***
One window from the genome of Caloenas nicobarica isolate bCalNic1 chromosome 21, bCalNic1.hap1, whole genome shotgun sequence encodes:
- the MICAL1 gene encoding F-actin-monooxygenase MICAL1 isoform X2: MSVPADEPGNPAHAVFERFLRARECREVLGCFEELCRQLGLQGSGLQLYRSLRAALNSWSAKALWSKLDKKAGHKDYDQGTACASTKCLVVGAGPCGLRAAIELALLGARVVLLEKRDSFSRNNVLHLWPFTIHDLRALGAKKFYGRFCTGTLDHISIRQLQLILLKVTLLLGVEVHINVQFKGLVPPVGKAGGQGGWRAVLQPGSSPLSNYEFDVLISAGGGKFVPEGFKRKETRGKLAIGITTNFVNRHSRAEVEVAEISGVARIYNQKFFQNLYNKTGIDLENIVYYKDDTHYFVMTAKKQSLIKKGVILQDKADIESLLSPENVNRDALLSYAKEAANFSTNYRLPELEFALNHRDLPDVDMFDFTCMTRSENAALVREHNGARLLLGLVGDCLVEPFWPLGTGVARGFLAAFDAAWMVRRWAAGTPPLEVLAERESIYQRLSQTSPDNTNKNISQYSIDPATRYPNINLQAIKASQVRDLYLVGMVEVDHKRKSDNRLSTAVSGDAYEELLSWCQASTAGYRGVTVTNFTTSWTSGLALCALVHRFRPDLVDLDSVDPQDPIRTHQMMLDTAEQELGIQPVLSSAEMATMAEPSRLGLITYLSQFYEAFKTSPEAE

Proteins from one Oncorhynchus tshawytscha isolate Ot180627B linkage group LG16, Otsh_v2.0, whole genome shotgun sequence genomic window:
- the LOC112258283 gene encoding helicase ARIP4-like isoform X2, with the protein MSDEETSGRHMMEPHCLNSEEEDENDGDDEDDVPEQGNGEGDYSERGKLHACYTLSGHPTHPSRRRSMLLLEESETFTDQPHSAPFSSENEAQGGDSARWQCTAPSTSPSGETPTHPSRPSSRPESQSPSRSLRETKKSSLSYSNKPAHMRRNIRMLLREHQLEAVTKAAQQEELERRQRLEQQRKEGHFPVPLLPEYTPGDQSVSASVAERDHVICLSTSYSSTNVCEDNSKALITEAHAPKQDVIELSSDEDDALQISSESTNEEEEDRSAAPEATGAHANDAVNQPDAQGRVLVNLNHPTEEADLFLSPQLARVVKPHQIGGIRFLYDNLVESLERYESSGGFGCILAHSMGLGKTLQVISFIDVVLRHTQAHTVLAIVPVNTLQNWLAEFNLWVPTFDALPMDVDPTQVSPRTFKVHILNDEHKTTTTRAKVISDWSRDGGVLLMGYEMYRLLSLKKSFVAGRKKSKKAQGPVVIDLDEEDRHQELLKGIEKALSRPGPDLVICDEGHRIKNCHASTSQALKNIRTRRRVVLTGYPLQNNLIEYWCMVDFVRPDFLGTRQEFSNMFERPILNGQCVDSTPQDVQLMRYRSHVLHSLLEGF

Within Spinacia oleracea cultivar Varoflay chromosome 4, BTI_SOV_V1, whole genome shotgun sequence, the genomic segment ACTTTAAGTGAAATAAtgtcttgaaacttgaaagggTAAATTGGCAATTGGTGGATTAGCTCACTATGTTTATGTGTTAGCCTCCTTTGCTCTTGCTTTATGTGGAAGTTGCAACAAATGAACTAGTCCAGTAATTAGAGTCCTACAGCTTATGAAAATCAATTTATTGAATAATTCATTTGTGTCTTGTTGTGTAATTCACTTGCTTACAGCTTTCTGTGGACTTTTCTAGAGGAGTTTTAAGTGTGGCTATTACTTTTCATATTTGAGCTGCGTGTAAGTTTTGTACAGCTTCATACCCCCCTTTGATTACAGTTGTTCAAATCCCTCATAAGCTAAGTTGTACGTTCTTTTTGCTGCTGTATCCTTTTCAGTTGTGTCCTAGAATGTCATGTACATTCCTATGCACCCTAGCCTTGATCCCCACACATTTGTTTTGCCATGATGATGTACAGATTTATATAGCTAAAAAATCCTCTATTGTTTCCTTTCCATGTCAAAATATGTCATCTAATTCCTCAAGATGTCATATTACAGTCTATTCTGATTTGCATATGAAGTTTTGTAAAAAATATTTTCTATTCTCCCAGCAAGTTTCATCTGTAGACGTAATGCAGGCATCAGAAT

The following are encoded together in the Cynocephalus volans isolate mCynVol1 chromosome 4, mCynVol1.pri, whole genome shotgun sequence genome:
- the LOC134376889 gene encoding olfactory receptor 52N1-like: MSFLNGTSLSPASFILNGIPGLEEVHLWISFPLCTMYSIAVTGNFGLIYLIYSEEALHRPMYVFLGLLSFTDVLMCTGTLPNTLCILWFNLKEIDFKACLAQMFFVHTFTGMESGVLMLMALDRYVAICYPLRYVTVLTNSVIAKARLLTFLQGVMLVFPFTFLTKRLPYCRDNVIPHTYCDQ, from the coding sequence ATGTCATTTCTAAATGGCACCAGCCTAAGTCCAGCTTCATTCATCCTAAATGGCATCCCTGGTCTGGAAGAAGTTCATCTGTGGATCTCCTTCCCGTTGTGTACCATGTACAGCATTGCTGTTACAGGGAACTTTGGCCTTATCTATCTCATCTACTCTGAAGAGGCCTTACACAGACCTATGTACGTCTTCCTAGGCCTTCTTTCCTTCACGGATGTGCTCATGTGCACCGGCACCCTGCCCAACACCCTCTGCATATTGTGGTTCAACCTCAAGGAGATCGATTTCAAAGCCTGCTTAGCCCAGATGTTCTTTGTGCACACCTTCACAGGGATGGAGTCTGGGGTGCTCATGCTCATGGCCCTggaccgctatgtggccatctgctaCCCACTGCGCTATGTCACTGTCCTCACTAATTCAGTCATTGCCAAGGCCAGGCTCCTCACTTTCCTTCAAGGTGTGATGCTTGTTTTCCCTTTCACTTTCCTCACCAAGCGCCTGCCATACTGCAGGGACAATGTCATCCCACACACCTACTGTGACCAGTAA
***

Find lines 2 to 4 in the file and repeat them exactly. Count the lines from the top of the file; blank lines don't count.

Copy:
- the MICAL1 gene encoding F-actin-monooxygenase MICAL1 isoform X2: MSVPADEPGNPAHAVFERFLRARECREVLGCFEELCRQLGLQGSGLQLYRSLRAALNSWSAKALWSKLDKKAGHKDYDQGTACASTKCLVVGAGPCGLRAAIELALLGARVVLLEKRDSFSRNNVLHLWPFTIHDLRALGAKKFYGRFCTGTLDHISIRQLQLILLKVTLLLGVEVHINVQFKGLVPPVGKAGGQGGWRAVLQPGSSPLSNYEFDVLISAGGGKFVPEGFKRKETRGKLAIGITTNFVNRHSRAEVEVAEISGVARIYNQKFFQNLYNKTGIDLENIVYYKDDTHYFVMTAKKQSLIKKGVILQDKADIESLLSPENVNRDALLSYAKEAANFSTNYRLPELEFALNHRDLPDVDMFDFTCMTRSENAALVREHNGARLLLGLVGDCLVEPFWPLGTGVARGFLAAFDAAWMVRRWAAGTPPLEVLAERESIYQRLSQTSPDNTNKNISQYSIDPATRYPNINLQAIKASQVRDLYLVGMVEVDHKRKSDNRLSTAVSGDAYEELLSWCQASTAGYRGVTVTNFTTSWTSGLALCALVHRFRPDLVDLDSVDPQDPIRTHQMMLDTAEQELGIQPVLSSAEMATMAEPSRLGLITYLSQFYEAFKTSPEAE

Proteins from one Oncorhynchus tshawytscha isolate Ot180627B linkage group LG16, Otsh_v2.0, whole genome shotgun sequence genomic window:
- the LOC112258283 gene encoding helicase ARIP4-like isoform X2, with the protein MSDEETSGRHMMEPHCLNSEEEDENDGDDEDDVPEQGNGEGDYSERGKLHACYTLSGHPTHPSRRRSMLLLEESETFTDQPHSAPFSSENEAQGGDSARWQCTAPSTSPSGETPTHPSRPSSRPESQSPSRSLRETKKSSLSYSNKPAHMRRNIRMLLREHQLEAVTKAAQQEELERRQRLEQQRKEGHFPVPLLPEYTPGDQSVSASVAERDHVICLSTSYSSTNVCEDNSKALITEAHAPKQDVIELSSDEDDALQISSESTNEEEEDRSAAPEATGAHANDAVNQPDAQGRVLVNLNHPTEEADLFLSPQLARVVKPHQIGGIRFLYDNLVESLERYESSGGFGCILAHSMGLGKTLQVISFIDVVLRHTQAHTVLAIVPVNTLQNWLAEFNLWVPTFDALPMDVDPTQVSPRTFKVHILNDEHKTTTTRAKVISDWSRDGGVLLMGYEMYRLLSLKKSFVAGRKKSKKAQGPVVIDLDEEDRHQELLKGIEKALSRPGPDLVICDEGHRIKNCHASTSQALKNIRTRRRVVLTGYPLQNNLIEYWCMVDFVRPDFLGTRQEFSNMFERPILNGQCVDSTPQDVQLMRYRSHVLHSLLEGF